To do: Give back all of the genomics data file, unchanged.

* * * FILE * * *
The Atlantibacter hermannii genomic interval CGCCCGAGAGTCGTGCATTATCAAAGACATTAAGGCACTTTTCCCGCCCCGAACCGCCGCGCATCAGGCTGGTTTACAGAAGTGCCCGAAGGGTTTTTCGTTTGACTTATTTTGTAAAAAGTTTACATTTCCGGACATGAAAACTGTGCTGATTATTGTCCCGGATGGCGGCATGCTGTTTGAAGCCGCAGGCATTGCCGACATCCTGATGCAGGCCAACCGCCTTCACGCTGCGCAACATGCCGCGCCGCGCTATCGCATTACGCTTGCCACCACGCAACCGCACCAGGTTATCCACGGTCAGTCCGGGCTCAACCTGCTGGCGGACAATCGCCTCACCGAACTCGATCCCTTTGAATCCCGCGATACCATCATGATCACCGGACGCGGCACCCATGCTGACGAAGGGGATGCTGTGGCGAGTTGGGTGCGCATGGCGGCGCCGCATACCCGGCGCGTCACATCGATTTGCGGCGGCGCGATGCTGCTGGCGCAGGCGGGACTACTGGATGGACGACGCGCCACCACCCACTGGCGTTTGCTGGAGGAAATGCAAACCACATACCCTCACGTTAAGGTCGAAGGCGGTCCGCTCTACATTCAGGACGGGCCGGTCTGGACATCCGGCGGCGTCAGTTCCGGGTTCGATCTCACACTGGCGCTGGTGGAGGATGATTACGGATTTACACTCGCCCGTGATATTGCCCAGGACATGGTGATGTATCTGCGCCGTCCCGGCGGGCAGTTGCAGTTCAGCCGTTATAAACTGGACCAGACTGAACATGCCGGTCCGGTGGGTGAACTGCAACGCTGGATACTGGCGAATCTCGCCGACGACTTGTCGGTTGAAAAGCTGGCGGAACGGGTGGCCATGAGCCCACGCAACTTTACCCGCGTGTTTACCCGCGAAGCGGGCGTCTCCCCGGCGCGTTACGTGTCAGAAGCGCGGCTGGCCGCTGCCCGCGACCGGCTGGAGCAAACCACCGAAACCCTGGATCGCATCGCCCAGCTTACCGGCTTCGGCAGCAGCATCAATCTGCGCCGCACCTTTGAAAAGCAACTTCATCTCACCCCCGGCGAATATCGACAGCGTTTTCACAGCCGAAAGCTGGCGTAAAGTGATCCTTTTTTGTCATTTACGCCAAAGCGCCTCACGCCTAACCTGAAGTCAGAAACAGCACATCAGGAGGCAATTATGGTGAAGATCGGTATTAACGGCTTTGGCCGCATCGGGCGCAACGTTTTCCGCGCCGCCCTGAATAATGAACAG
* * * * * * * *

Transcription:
The Atlantibacter hermannii genomic interval CGCCCGAGAGTCGTGCATTATCAAAGACATTAAGGCACTTTTCCCGCCCCGAACCGCCGCGCATCAGGCTGGTTTACAGAAGTGCCCGAAGGGTTTTTCGTTTGACTTATTTTGTAAAAAGTTTACATTTCCGGACATGAAAACTGTGCTGATTATTGTCCCGGATGGCGGCATGCTGTTTGAAGCCGCAGGCATTGCCGACATCCTGATGCAGGCCAACCGCCTTCACGCTGCGCAACATGCCGCGCCGCGCTATCGCATTACGCTTGCCACCACGCAACCGCACCAGGTTATCCACGGTCAGTCCGGGCTCAACCTGCTGGCGGACAATCGCCTCACCGAACTCGATCCCTTTGAATCCCGCGATACCATCATGATCACCGGACGCGGCACCCATGCTGACGAAGGGGATGCTGTGGCGAGTTGGGTGCGCATGGCGGCGCCGCATACCCGGCGCGTCACATCGATTTGCGGCGGCGCGATGCTGCTGGCGCAGGCGGGACTACTGGATGGACGACGCGCCACCACCCACTGGCGTTTGCTGGAGGAAATGCAAACCACATACCCTCACGTTAAGGTCGAAGGCGGTCCGCTCTACATTCAGGACGGGCCGGTCTGGACATCCGGCGGCGTCAGTTCCGGGTTCGATCTCACACTGGCGCTGGTGGAGGATGATTACGGATTTACACTCGCCCGTGATATTGCCCAGGACATGGTGATGTATCTGCGCCGTCCCGGCGGGCAGTTGCAGTTCAGCCGTTATAAACTGGACCAGACTGAACATGCCGGTCCGGTGGGTGAACTGCAACGCTGGATACTGGCGAATCTCGCCGACGACTTGTCGGTTGAAAAGCTGGCGGAACGGGTGGCCATGAGCCCACGCAACTTTACCCGCGTGTTTACCCGCGAAGCGGGCGTCTCCCCGGCGCGTTACGTGTCAGAAGCGCGGCTGGCCGCTGCCCGCGACCGGCTGGAGCAAACCACCGAAACCCTGGATCGCATCGCCCAGCTTACCGGCTTCGGCAGCAGCATCAATCTGCGCCGCACCTTTGAAAAGCAACTTCATCTCACCCCCGGCGAATATCGACAGCGTTTTCACAGCCGAAAGCTGGCGTAAAGTGATCCTTTTTTGTCATTTACGCCAAAGCGCCTCACGCCTAACCTGAAGTCAGAAACAGCACATCAGGAGGCAATTATGGTGAAGATCGGTATTAACGGCTTTGGCCGCATCGGGCGCAACGTTTTCCGCGCCGCCCTGAATAATGAACAG